What this means is that not all taxation is bad, as long as it is reasonably implemented, and not all regulations are bad, as long as they accurately represent the state of policy issues, and are not supporting special interests, or crony capitalism.
This point spoke to me the most from the talk because while I usually maintain libertarian tendencies, it is important to recognize the purpose of why we have public policy and to ensure that it is benefiting the people versus policymakers and their cronies.
When Liberty infringes on Life
Anderson described how liberty from a John Locke-ian sense refers to personal autonomy, the ability of one to make decisions both economically, socially, and politically out of their own volition. The traditional concept of inalienable rights that are enshrined in our founding documents dictates that life, liberty, and property are sacred rights bestowed upon all people, and this concept is central to the principles that our Constitution was built.
Anderson questions whether this original motivation may be misguided- he looks at Life- in one context, we have a right to our individual lives, and are prohibited legally from taking the life of another e.g murder, manslaughter is criminalized because it infringes on others’ right to life.
But with the example of abortion, legal principles allow for a future life to be taken (or to prevent it from being initiated in the first place), or presents doctors with the position of preventing a life from existing. (The concept of whether an unborn child is considered to be alive is incredibly controversial, and I will not delve too far into this discussion ).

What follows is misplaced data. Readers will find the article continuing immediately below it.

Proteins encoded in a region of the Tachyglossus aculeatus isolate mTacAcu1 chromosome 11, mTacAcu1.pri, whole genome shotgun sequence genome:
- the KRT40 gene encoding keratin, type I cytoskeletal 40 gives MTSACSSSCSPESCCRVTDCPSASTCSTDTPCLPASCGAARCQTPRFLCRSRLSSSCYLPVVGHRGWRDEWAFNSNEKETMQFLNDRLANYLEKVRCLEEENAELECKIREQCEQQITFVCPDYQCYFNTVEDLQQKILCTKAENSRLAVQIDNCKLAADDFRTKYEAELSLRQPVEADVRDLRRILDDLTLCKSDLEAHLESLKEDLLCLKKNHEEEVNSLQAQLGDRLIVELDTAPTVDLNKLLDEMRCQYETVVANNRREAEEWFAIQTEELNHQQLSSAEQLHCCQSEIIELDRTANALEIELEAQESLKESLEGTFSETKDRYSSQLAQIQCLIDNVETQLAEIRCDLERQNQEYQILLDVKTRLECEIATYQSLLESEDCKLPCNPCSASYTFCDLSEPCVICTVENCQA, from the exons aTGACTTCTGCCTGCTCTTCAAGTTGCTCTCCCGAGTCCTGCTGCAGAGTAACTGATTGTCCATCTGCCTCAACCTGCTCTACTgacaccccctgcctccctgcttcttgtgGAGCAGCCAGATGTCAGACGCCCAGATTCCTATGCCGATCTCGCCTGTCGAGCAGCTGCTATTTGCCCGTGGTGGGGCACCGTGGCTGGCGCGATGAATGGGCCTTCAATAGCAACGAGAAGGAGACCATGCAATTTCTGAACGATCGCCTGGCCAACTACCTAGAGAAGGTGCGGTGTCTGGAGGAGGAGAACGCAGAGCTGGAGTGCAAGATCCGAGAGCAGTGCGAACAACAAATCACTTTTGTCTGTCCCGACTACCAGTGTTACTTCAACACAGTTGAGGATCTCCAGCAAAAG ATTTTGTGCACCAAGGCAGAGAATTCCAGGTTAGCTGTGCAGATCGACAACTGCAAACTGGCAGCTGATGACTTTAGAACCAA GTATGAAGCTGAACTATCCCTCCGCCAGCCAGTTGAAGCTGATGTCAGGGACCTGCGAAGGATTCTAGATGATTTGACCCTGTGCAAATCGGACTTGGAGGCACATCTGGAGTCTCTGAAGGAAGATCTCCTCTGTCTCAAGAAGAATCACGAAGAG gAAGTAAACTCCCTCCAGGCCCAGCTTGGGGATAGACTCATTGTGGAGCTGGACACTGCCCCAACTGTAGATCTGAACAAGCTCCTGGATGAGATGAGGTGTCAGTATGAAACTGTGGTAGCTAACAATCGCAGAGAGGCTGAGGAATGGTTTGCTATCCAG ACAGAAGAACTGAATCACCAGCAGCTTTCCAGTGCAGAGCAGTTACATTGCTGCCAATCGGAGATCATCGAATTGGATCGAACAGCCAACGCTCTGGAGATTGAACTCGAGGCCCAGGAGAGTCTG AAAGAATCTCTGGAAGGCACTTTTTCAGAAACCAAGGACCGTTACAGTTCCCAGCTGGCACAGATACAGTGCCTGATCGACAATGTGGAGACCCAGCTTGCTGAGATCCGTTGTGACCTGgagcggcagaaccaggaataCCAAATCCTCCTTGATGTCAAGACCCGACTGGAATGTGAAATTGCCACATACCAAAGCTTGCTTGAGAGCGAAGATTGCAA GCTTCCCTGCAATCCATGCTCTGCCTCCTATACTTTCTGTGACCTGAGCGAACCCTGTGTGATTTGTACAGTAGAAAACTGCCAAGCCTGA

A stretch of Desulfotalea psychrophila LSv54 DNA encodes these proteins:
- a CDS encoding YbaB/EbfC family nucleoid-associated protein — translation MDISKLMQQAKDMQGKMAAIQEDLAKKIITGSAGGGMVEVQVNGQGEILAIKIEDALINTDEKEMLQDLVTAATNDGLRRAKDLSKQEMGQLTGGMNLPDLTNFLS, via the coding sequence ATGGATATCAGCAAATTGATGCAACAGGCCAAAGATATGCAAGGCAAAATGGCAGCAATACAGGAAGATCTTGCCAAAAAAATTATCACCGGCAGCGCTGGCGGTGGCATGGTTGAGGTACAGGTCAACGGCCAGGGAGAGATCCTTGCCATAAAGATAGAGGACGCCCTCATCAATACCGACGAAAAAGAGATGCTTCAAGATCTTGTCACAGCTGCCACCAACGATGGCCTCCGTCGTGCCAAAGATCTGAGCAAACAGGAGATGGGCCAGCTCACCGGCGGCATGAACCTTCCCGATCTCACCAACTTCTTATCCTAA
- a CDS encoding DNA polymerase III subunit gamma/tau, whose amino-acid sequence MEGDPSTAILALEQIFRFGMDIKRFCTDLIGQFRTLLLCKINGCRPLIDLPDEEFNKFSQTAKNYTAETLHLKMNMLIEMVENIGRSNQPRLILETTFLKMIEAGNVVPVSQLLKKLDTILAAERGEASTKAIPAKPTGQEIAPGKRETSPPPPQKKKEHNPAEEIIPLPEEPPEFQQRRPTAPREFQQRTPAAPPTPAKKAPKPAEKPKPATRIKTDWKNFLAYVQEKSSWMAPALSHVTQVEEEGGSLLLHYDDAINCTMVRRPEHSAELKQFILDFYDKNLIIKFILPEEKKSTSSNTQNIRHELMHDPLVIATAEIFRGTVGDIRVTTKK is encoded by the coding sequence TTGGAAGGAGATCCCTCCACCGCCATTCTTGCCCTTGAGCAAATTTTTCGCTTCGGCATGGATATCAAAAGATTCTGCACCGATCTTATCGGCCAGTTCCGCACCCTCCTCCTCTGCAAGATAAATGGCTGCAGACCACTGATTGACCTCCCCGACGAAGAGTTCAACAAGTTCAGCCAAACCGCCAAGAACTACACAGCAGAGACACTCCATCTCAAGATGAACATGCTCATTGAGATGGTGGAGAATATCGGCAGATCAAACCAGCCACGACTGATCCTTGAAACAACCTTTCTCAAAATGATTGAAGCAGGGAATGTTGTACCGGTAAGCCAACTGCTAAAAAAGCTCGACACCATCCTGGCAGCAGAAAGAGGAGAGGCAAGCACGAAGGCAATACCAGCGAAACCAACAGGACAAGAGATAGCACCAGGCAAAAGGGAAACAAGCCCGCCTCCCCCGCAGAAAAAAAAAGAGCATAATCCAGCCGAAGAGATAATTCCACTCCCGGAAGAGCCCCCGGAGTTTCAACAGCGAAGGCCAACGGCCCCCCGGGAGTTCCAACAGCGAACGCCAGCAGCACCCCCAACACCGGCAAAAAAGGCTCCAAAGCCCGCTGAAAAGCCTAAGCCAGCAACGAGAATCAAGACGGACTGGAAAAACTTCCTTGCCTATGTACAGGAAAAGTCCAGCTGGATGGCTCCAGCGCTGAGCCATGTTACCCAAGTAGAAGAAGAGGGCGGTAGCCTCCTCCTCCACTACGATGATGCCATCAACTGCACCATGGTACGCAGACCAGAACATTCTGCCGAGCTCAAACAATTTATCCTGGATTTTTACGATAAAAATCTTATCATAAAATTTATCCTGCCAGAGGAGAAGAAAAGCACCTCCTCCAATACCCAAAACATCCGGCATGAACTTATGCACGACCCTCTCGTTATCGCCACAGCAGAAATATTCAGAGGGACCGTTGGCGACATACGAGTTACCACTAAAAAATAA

The key is that understanding that the liberty for a person to have the right to privacy to obtain medical care also has moral consequences in that our moral decisions are ultimately not just an individual action since every individual exists in a continuum with others.
One person’s liberty in this instance could infringe on another person’s life- something which from Anderson’s perspective should be taken into account from a philosophical standpoint.
I personally believe in a pro-choice standpoint that we should allow individual women to decide what medical decisions to take with their bodies, but also agree that if a physician does not believe in the principle of a procedure, that they should refer the patient to another provider, and neither be coerced to perform an act that they do not want to commit (which would infringe on their liberty), or to prevent the patient from taking an action that they intend to (which would infringe on the patient’s liberty).